The US dollar is stronger after the latest Fed minutes flabbergasted the markets.
Most folks effectively ruled out a rate hike in June, but the latest minutes suggested that the FOMC could raise its benchmark interest rate next month — if the economic data warrant it.
The dollar index is stronger by 0.2% at 95.25 as of 7:43 a.m. ET.
As for the rest of the world, here’s the scoreboard:
- The British pound is stronger by 0.2% at 1.4628 after the latest retail sales data came in strong. Retail sales surged by 1.3% in April, above expectations of a 0.5% rise, while core retail sales rose by 1.5%, topping expectations of a 0.6% rise.
- The euro dipped to 1.1197 against the dollar for a split second — the first time it weakened below 1.1200 since March. It bounced up slightly to 1.1202 moments later.
- The Russian ruble is down by 0.6% at 66.3835 per dollar as oil prices continue to tumble. Brent crude oil is down by 2.3% at $47.82.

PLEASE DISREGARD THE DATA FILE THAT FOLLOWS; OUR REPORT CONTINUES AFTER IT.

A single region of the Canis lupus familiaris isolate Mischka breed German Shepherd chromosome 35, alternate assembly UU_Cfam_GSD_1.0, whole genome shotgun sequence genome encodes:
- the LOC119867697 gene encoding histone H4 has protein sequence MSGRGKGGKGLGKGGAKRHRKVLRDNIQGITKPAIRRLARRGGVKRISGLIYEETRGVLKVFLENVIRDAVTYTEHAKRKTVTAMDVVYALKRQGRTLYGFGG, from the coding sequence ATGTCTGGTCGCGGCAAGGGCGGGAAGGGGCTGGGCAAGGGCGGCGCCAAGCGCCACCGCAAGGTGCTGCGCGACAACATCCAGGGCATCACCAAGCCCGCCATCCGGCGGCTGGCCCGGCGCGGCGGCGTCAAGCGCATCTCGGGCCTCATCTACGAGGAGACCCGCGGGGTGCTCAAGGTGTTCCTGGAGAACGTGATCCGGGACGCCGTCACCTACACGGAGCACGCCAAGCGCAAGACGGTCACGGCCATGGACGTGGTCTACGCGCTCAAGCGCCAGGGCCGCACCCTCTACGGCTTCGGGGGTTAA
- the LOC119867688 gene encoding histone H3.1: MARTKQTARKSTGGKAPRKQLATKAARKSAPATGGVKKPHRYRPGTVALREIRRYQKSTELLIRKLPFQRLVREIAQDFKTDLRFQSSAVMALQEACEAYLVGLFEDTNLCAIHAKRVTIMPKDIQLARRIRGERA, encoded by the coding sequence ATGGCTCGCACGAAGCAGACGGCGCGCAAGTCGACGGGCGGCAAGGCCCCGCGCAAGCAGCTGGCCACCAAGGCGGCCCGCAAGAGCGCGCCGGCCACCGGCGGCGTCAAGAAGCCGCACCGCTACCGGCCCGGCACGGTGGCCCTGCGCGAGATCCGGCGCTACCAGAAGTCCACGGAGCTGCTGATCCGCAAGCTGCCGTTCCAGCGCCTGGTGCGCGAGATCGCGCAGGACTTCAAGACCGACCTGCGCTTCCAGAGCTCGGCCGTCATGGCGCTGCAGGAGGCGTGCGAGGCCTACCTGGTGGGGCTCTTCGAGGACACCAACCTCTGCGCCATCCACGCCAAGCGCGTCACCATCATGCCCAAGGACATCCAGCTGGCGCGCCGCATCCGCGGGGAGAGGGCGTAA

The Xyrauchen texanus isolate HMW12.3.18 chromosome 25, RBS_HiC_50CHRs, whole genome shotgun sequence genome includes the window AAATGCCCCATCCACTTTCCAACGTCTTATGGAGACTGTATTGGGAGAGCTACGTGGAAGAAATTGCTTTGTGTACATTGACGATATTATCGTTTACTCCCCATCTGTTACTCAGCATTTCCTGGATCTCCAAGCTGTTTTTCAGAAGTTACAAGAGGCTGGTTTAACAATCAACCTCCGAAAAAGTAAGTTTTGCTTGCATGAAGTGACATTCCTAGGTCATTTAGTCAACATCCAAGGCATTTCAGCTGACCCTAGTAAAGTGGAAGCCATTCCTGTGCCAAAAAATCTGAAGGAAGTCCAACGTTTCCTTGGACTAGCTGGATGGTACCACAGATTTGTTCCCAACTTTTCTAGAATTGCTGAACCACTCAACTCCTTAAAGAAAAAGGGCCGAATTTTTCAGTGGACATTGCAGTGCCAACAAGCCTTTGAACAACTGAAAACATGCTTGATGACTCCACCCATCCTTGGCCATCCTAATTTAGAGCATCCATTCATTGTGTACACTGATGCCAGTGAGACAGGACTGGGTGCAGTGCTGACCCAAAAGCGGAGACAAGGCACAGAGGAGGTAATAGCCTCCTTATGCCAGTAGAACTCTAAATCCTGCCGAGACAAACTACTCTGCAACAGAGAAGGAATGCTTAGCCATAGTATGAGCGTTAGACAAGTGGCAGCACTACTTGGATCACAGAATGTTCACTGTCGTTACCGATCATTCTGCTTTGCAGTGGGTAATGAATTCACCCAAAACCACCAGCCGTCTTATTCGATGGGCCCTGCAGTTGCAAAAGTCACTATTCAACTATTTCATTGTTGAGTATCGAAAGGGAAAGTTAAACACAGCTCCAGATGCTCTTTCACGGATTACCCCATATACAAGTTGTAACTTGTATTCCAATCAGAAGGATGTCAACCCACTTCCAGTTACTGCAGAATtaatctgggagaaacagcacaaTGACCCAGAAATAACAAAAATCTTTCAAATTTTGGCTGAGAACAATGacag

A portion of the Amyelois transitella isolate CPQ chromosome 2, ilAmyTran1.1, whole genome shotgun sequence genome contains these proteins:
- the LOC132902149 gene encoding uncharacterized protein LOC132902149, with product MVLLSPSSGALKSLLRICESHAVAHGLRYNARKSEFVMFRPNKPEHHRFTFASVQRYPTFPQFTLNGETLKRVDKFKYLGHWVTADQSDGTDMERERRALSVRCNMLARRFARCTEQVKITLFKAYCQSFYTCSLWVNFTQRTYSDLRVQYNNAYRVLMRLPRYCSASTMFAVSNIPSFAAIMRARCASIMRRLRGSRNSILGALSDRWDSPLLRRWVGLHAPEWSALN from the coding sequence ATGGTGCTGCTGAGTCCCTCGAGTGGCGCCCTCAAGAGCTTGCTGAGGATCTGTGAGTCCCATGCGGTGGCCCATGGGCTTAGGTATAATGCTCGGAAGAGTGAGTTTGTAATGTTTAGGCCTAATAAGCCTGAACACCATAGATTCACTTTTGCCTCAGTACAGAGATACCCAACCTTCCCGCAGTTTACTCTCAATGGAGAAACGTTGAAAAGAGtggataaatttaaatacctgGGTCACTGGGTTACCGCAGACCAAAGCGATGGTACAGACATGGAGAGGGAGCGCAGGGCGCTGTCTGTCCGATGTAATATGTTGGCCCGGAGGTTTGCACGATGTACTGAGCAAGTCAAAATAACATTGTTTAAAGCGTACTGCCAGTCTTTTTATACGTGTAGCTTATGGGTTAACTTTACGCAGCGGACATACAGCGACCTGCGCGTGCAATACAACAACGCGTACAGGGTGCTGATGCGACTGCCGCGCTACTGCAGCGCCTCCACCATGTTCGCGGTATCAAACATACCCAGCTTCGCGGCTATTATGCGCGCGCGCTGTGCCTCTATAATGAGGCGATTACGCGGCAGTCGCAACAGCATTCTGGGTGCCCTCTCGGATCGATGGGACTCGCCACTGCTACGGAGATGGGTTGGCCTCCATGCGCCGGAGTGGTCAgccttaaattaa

- Both the Australian dollar and the Canadian dollar are weaker against the dollar. The former is down by 0.4% at 0.7200 against the greenback, while the latter is weaker by 0.5% at 1.3096 per dollar.
- The Indonesian rupiah closed down by 1.1% at 13,609.0 per dollar ahead of Thursday’s rate decision. Bank Indonesia left its policy on hold as it gets ready to switch its key policy rate from the reference rate to the seven-day reverse repo rate. “The switch to the new policy rate is due to be made on 19th August. Until then we see little prospect of BI making any further cuts to its reference rate,” noted Capital Economics’ Gareth Leather.
- The Malaysian ringgit closed weaker by 0.5% at 4.0913 per dollar ahead of the latest monetary policy meeting, at which the central bank kept its policy rate on hold at 3.25%. Notably, this was Muhammad Ibrahim’s first monetary policy meeting as governor of the bank. “Mr Muhammad was promoted from the position of deputy governor, and his appointment is widely considered as a signal of continuity. We continue to expect rates will be kept on hold for the rest of the year,” argued Capital Economics’ Krystal Tan in a note to clients.
- The Japanese yen is stronger by 0.3% at 109.82 per dollar.
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